Ansonia Opera House

100 Main Street,
Ansonia, CT 06401

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Ansonia Opera House

Built in 1870, the Ansonia Opera House had live shows and later screened movies, it was independently operated. When this ceased, it was used for recreational activities.

The building is now mainly used for storage.

Contributed by Dave Bonan

Recent comments (view all 4 comments)

shoeshoe14
shoeshoe14 on March 6, 2007 at 12:56 pm

The front doors of the former Opera House are closed, but if you look up the stairs, you will see Drum Studio sign. There are two stores on either side on street level. Around back, parallel to the railroad tracks is a small road that ends at a fence and becomes Farrel’s Manufacturing’s right-of-way.

I saw 2 workers doing roofing work on a lower portion of the roof – one floor on ground level about 500 sq. feet. The workers told me it was to become a restaurant that planned to open around April 1, but they said May 1 was more realistic. It had its own stairwell in back. I asked them if the landlord was paying them and they said yes and they said yes and he had just had them refinish the entire roof structure. I noticed the 2nd and 3rd floor windows had wood in them and i asked if he had planned to renovate the entire structure. They said eventually, but it would cost a lot of money and the landlord was into that.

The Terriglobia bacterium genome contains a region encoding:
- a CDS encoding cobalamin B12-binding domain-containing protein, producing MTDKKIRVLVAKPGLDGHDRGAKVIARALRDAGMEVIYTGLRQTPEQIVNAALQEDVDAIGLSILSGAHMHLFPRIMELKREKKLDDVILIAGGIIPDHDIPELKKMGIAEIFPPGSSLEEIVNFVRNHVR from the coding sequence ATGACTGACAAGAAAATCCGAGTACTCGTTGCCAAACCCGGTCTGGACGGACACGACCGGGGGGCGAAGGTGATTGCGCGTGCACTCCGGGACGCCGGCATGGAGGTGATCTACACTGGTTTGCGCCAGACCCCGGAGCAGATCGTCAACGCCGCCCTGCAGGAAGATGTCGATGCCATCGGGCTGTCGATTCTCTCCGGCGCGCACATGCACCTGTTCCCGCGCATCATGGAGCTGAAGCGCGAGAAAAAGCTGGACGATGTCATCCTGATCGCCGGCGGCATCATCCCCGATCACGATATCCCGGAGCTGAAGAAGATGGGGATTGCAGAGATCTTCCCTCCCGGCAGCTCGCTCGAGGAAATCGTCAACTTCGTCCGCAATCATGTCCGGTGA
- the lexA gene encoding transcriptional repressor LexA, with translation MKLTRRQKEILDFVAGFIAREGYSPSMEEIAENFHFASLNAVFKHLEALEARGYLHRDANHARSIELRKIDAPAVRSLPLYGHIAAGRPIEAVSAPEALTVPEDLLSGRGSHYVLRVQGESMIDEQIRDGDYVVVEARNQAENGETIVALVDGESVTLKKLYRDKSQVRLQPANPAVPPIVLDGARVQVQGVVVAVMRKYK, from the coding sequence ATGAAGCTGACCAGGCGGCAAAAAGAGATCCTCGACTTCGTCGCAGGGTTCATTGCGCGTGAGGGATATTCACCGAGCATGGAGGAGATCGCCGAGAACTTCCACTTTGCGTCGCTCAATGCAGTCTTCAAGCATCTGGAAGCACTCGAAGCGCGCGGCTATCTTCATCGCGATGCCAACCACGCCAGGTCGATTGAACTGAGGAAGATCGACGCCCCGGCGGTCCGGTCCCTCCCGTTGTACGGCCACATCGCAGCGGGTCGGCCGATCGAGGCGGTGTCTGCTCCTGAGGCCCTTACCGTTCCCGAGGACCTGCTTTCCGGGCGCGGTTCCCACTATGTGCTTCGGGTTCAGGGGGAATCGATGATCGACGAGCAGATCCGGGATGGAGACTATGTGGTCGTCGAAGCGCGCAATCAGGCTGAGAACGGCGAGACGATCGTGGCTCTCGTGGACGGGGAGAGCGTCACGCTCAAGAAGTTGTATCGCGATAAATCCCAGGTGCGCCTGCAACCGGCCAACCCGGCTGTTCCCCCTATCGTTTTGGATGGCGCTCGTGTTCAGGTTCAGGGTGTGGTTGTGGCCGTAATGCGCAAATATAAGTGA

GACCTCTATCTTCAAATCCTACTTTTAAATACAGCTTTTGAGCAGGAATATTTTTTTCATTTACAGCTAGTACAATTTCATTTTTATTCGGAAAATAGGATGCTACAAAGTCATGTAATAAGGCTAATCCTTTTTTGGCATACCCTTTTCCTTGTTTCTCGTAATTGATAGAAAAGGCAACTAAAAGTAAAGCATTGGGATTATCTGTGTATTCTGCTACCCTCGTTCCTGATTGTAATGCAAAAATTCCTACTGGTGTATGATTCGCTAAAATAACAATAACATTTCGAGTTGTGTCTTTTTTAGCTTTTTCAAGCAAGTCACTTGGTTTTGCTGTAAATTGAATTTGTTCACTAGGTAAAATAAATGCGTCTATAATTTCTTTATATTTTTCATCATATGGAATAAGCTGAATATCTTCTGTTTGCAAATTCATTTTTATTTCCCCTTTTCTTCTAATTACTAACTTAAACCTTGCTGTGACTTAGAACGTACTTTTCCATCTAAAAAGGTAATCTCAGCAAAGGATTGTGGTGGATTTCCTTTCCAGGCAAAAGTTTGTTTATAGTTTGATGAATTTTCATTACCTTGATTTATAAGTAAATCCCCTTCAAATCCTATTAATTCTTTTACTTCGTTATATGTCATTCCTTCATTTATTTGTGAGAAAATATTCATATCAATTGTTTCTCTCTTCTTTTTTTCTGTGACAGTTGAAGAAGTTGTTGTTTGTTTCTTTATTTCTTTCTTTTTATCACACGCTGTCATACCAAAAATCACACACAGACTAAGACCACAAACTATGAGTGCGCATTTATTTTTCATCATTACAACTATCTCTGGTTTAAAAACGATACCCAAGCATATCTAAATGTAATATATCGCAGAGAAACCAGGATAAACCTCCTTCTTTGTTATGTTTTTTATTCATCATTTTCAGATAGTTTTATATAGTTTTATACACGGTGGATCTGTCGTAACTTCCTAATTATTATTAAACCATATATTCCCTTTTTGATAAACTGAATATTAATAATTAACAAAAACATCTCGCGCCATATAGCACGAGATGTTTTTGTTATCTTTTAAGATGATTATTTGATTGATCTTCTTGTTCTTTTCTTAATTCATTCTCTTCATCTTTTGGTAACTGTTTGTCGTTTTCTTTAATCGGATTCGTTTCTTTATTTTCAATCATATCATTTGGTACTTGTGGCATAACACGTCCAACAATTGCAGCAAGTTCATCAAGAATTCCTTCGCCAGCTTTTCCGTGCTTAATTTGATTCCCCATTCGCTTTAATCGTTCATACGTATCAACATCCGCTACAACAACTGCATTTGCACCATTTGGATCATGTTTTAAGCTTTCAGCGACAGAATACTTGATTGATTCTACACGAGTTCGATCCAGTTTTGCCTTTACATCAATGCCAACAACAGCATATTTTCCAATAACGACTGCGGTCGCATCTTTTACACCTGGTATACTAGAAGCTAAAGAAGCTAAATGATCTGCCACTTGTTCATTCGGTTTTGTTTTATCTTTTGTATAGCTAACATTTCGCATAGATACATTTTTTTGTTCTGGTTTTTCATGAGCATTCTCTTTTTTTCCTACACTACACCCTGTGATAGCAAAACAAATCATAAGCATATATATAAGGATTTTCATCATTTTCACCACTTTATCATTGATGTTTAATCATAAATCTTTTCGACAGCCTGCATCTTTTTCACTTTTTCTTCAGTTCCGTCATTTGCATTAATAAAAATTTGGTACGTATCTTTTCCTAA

rsalters (Ron Salters)
rsalters (Ron Salters) on March 7, 2007 at 5:48 am

The Ansonia Opera House is listed in the 1897-98 edition of the Julius Cahn Official Theatrical Guide. The seating capacity was given as 900; ticket prices were 25 cents to 75 cents. Illumination was by gas; the proscenium opening was 30 feet wide X 14 feet high, and the stage was 30 feet deep. The Guide says that the auditorium was on the 3rd floor. Dana Bartholomew was the Mgr. Nearby hotels were the Dayton House and the Arlington; newspaper was the Ansonia Sentinel.

PaperMemories
PaperMemories on June 25, 2011 at 10:05 am

I have just added three post card views of the Ansonia Opera House. They are as follows:
1)dated 1905, a black & white, that took up 2/3’s of the card, and is cropped for the image 2) circa 1910, a color image, showing more detail 3) circa 1950’s b/w real photo post card, full frontal

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